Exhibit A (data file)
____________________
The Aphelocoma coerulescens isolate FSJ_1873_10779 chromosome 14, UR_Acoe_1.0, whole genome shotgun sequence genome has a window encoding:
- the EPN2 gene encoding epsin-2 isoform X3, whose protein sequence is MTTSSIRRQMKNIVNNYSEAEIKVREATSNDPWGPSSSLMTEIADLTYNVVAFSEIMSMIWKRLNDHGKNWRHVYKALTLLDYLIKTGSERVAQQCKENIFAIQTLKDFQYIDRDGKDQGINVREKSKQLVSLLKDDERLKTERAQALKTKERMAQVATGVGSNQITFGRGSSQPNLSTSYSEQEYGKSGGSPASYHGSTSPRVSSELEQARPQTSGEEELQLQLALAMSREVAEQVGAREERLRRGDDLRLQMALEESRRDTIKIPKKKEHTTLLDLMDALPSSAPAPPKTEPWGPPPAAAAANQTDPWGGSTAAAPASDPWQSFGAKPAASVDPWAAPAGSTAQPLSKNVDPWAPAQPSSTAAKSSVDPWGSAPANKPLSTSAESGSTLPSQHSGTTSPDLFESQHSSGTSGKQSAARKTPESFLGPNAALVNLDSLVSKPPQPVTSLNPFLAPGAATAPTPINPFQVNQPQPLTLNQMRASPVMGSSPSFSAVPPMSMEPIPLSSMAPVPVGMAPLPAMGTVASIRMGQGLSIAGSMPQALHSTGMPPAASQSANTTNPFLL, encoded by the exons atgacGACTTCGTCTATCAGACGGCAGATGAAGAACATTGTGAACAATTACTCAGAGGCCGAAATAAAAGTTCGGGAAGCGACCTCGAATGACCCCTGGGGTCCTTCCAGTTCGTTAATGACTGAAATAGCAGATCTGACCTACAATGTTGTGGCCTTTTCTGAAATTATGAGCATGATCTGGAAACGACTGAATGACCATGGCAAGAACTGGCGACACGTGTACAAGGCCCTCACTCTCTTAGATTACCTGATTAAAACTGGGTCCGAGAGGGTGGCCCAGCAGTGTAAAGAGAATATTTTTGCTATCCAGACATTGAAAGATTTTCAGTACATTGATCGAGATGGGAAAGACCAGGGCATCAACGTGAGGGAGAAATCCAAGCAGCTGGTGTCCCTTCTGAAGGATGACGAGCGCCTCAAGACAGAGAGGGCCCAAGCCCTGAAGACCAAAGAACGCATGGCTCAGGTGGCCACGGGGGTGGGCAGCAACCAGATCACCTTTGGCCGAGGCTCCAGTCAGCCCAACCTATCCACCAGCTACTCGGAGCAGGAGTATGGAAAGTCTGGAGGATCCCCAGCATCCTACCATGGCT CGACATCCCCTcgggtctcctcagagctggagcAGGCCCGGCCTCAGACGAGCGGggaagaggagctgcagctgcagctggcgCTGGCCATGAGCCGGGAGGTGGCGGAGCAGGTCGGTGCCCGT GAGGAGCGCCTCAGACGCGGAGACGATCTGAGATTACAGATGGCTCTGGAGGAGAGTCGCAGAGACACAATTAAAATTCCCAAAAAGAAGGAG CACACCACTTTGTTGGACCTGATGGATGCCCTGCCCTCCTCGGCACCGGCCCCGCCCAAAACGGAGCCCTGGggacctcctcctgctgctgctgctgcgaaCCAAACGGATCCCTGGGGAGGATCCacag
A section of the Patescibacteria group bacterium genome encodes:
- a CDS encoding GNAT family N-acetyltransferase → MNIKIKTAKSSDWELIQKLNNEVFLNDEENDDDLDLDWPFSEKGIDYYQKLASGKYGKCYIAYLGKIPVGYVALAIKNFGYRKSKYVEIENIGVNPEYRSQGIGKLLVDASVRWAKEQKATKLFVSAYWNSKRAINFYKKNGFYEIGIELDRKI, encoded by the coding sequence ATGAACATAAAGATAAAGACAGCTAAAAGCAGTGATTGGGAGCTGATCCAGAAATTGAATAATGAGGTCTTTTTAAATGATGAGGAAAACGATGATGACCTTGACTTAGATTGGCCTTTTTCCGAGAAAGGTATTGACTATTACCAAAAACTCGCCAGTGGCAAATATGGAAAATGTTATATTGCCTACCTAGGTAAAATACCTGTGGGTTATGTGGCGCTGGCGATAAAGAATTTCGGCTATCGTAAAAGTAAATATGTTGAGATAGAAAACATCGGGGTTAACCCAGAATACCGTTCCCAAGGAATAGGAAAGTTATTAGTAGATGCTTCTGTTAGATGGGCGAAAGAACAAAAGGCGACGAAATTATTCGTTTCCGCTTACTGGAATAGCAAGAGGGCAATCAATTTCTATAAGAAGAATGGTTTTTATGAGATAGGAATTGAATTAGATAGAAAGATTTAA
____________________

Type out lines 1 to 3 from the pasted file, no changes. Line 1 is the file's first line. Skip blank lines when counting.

The Aphelocoma coerulescens isolate FSJ_1873_10779 chromosome 14, UR_Acoe_1.0, whole genome shotgun sequence genome has a window encoding:
- the EPN2 gene encoding epsin-2 isoform X3, whose protein sequence is MTTSSIRRQMKNIVNNYSEAEIKVREATSNDPWGPSSSLMTEIADLTYNVVAFSEIMSMIWKRLNDHGKNWRHVYKALTLLDYLIKTGSERVAQQCKENIFAIQTLKDFQYIDRDGKDQGINVREKSKQLVSLLKDDERLKTERAQALKTKERMAQVATGVGSNQITFGRGSSQPNLSTSYSEQEYGKSGGSPASYHGSTSPRVSSELEQARPQTSGEEELQLQLALAMSREVAEQVGAREERLRRGDDLRLQMALEESRRDTIKIPKKKEHTTLLDLMDALPSSAPAPPKTEPWGPPPAAAAANQTDPWGGSTAAAPASDPWQSFGAKPAASVDPWAAPAGSTAQPLSKNVDPWAPAQPSSTAAKSSVDPWGSAPANKPLSTSAESGSTLPSQHSGTTSPDLFESQHSSGTSGKQSAARKTPESFLGPNAALVNLDSLVSKPPQPVTSLNPFLAPGAATAPTPINPFQVNQPQPLTLNQMRASPVMGSSPSFSAVPPMSMEPIPLSSMAPVPVGMAPLPAMGTVASIRMGQGLSIAGSMPQALHSTGMPPAASQSANTTNPFLL, encoded by the exons atgacGACTTCGTCTATCAGACGGCAGATGAAGAACATTGTGAACAATTACTCAGAGGCCGAAATAAAAGTTCGGGAAGCGACCTCGAATGACCCCTGGGGTCCTTCCAGTTCGTTAATGACTGAAATAGCAGATCTGACCTACAATGTTGTGGCCTTTTCTGAAATTATGAGCATGATCTGGAAACGACTGAATGACCATGGCAAGAACTGGCGACACGTGTACAAGGCCCTCACTCTCTTAGATTACCTGATTAAAACTGGGTCCGAGAGGGTGGCCCAGCAGTGTAAAGAGAATATTTTTGCTATCCAGACATTGAAAGATTTTCAGTACATTGATCGAGATGGGAAAGACCAGGGCATCAACGTGAGGGAGAAATCCAAGCAGCTGGTGTCCCTTCTGAAGGATGACGAGCGCCTCAAGACAGAGAGGGCCCAAGCCCTGAAGACCAAAGAACGCATGGCTCAGGTGGCCACGGGGGTGGGCAGCAACCAGATCACCTTTGGCCGAGGCTCCAGTCAGCCCAACCTATCCACCAGCTACTCGGAGCAGGAGTATGGAAAGTCTGGAGGATCCCCAGCATCCTACCATGGCT CGACATCCCCTcgggtctcctcagagctggagcAGGCCCGGCCTCAGACGAGCGGggaagaggagctgcagctgcagctggcgCTGGCCATGAGCCGGGAGGTGGCGGAGCAGGTCGGTGCCCGT GAGGAGCGCCTCAGACGCGGAGACGATCTGAGATTACAGATGGCTCTGGAGGAGAGTCGCAGAGACACAATTAAAATTCCCAAAAAGAAGGAG CACACCACTTTGTTGGACCTGATGGATGCCCTGCCCTCCTCGGCACCGGCCCCGCCCAAAACGGAGCCCTGGggacctcctcctgctgctgctgctgcgaaCCAAACGGATCCCTGGGGAGGATCCacag
A section of the Patescibacteria group bacterium genome encodes: